The One Type Of Soup You Shouldn't Freeze

There are many different types of foods that can take up residence in the freezer and enjoy long shelf lives for a satisfying sit-down meal months later. Soups are one of the best examples of pre-made dishes that can be stored away and retain much of their original flavor and texture, post-thaw.

But not all soups are alike, obviously, and for this reason, some fare better than others in the coldest corners of the refrigerator. Because of their versatility, soups have a range of bases and ingredients that will determine whether freezing is the best option.

Dairy-based soups made with cream or milk, such as vineyard New England clam chowder, are crowd pleasers — but they are not well suited for freezing. The good news is there are a few hacks that can be used for bisques, chowders, and other creamy concoctions, so they hold up their texture after being thawed. There also are a number of other soup varieties that are perfectly suited for the freezer.

What happens to frozen dairy-based soup

The reason soups made with cream and milk do not do well in the freezer boils down to simple science. Bisques, chowders, and other creamy soups tend to take on a grainy texture upon thawing because the base separates from the rest of the ingredients. The end result is a less-than-satisfying mix that more often than not will be so unappetizing that it's hard to choke down. While, yes, it's perfectly safe to freeze milk, the protein content will thaw before the water content, which gives it a grainy, curdled texture. Safe to eat, but definitely less than delicious.

This phenomenon holds true for soups made with dairy substitutes as well, unfortunately. Soups made with coconut milk, for example, still have that creamy texture that results in less-than-ideal freezing.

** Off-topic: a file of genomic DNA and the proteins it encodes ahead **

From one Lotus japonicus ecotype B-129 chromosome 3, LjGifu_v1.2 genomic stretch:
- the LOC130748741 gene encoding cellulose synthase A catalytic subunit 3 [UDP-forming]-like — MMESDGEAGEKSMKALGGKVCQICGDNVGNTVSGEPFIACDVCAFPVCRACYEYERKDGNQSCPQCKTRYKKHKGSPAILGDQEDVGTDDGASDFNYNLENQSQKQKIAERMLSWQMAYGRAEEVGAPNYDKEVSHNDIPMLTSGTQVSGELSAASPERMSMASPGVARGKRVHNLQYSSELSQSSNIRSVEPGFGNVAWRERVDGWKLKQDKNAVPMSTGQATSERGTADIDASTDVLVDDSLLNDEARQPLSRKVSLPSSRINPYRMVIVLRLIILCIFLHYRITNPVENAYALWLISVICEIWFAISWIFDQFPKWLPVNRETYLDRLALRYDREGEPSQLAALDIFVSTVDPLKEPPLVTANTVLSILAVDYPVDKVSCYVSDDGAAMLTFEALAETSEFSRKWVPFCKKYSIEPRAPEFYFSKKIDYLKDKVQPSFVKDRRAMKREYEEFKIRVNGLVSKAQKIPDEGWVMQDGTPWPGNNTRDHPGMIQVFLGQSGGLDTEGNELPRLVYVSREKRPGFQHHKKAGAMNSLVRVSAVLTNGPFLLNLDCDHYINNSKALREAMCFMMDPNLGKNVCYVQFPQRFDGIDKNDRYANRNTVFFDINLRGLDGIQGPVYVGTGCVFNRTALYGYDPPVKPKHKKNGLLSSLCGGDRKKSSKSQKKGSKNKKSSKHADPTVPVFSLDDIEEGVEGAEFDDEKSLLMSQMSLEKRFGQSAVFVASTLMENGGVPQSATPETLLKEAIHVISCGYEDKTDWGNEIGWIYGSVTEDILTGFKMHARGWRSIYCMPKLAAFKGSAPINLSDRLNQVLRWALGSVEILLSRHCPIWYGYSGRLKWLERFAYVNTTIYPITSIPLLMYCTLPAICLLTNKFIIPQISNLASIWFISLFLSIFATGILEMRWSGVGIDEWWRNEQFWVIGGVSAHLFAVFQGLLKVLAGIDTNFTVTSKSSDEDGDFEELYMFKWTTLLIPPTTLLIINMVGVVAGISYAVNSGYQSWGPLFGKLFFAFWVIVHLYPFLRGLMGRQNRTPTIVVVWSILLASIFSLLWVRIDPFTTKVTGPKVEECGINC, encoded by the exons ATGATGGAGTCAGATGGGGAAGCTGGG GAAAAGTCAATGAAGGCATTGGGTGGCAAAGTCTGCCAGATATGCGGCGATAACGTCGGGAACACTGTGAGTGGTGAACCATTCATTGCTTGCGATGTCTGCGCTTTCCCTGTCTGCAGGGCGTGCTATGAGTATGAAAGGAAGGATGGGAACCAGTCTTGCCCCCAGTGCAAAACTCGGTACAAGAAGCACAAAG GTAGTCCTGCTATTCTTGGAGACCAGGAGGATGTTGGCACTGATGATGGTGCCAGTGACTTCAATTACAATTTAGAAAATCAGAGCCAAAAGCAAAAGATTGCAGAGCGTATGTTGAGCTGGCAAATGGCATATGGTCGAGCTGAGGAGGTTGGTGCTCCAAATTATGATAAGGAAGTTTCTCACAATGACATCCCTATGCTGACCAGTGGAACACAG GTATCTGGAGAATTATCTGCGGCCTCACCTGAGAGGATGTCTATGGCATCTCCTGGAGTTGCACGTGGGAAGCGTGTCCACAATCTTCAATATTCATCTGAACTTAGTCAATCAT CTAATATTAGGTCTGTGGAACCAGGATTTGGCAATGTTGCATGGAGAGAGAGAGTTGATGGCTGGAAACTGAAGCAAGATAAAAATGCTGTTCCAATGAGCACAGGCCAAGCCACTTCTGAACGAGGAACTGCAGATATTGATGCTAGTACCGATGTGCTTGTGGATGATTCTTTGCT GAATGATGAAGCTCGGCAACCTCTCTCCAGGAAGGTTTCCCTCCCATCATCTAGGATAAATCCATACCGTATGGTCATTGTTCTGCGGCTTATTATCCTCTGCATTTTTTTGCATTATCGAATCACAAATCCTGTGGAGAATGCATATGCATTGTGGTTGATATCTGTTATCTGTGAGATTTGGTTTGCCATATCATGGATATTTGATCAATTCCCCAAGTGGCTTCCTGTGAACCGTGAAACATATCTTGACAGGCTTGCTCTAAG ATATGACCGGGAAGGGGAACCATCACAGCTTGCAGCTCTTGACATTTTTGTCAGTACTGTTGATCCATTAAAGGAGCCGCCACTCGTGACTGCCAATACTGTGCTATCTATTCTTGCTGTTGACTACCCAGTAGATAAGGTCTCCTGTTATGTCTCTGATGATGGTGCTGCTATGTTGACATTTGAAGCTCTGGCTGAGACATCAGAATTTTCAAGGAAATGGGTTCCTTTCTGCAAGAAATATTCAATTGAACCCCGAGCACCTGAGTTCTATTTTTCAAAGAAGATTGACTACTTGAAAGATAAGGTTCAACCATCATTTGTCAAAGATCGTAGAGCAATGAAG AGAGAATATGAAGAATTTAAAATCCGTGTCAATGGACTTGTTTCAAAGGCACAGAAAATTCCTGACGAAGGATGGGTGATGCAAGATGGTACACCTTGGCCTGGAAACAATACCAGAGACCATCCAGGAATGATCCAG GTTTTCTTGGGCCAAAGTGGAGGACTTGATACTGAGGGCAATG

Despite this reality, cream-based soups still can be considered for the freezer — at least portions of the ingredient list can. To plan ahead and make the most of veggies and other foods that go into creamy soups, prepare and freeze those ingredients — but add the creamy base later. For optimal planning, write the specific measurements on the bag, so you can easily add the cream or milk after thawing.

Choose brothy, vegetable-heavy soups instead

While bisques, chowders, and their creamy compatriots are not ideal for the freezer, there is a whole litany of other soups that are perfectly suited for freezing today and thawing tomorrow for a quick, satisfying meal, as needed. Because of their consistency, broth-based soups tend to freeze especially well, locking in the original flavor and texture.

Garden minestrone is a great example of a soup that can be prepared in advance and stored away for a frozen slumber for months on end. The hallmarks of this type of soup –- including pasta, carrots, and zucchini -– all do well in frozen conditions. You just may want to freeze the pasta separately — or add it in later once the soup has thawed.

Lentil-based soups also do great upon thawing from the freezer. An Italian sausage white bean soup, for instance, is an example of a hearty, flavorful mix with potatoes, zucchini, and the signature meat and lentils. It will retain all of its time-honored qualities after reheating from the freezer. This Tuscan white bean soup is another great example, for similar reasons.